By Martin Myers
Watching the 57th Annual Grammy Awards a few Sunday nights ago and seeing artists pay tribute to the #blacklivesmatter movement that’s swept the US following the August 2014 shooting, by police, of Michael Brown in Ferguson, Missouri and the killing of Eric Garner in Staten Island last July, also at the hands of the police, got my mind racing.
The awards show had already taken a turn for the political after a presidential video highlighting domestic violence was shown to the audience. Presenting the award for Best Album, Prince said of albums “like books, and black lives, they still matter,” and this is the question we need to ask here at home.
Are bands in South Africa speaking up about issues at hand and highlighting the messaging in song? Are bands too afraid to speak out for fear of not getting work from the ruling party, or airplay from the SABC?
The song by Ray Phiri and Stimela, ‘Whispers In The Deep’, was an anthem in the late 1980s, but I haven’t seen anything of such lyrical power written since. Correct me if I am wrong.
Why is this? We have enough issues, that’s why. The Eskom power crisis, xenophobia, government corruption, racism and Marikana…all of these talking points have come to demand and exhaust almost all of our free attention capacity.
We had an outstanding documentary by Rehad Desai called ‘Miners Shot Down’, and a theatre piece done brilliantly by Aubrey Sekhabi called ‘Marikana – The Musical’, but we had no song highlighting the issue’s at hand… or did we? Did radio just neglect to play it for fear of Big Brother coming down on them? As far as radio neglect is concerned, a South African won a Grammy on Sunday night and all I seemed to hear on commercial radio was the obsession with what Madonna did, or did not do.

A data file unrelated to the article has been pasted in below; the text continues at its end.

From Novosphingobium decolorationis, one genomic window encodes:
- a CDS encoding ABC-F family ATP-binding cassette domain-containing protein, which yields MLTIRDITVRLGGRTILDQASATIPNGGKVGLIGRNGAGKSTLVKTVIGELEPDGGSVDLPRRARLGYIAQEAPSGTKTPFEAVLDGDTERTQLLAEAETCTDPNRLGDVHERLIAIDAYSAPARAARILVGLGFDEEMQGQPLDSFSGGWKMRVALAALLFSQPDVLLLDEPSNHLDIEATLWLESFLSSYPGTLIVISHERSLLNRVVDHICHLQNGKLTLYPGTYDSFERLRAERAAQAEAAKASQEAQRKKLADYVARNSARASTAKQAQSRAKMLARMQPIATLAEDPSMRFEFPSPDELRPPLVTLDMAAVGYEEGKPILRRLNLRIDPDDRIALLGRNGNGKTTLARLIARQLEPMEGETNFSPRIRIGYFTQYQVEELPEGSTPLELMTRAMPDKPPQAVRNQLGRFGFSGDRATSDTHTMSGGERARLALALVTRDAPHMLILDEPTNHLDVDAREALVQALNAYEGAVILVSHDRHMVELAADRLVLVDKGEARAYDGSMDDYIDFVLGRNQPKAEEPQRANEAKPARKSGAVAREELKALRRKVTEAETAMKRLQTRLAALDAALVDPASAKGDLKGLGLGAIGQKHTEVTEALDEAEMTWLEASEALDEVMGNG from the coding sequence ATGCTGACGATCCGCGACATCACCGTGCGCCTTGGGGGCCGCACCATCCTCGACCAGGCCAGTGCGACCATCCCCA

The one night on the music calendar that South Africa proudly represents and radio, for the most part, didn’t take the time to acknowledge the colossal feat realized by one Wouter Kellerman. He won a Grammy in the Best New Age Album category for his album ‘Winds Of Samsara’, a collaboration with composer and music producer Ricky Kej. Kellerman has proved to be one of South Africa’s foremost musicians since launching his debut album ‘Colour’, back in 2008.
Surely his music should be celebrated and radio should play the album and introduce it to listeners? It should be played on the chart show and packaged along with an interview around the artist, to give listeners insight into our proud export. Or should we wait until one of the EDM players like Culoe De Song gets a hold of the music and makes magic for the dance floor? Will everyone sit up and pay attention then?
Who remembers Roger Sanchez’s ‘Another Chance’? He sampled Toto’s ‘I Won’t Hold You Back’ and what a smash that became! Half the dance floor fans have never even heard of Toto. (Speaking of Toto, they are still going strong and will release a new album come March 20 – their first new music in ten years. The album’s simply titled, ‘XIV’. That’s for all the classic pop/rock fans out there.)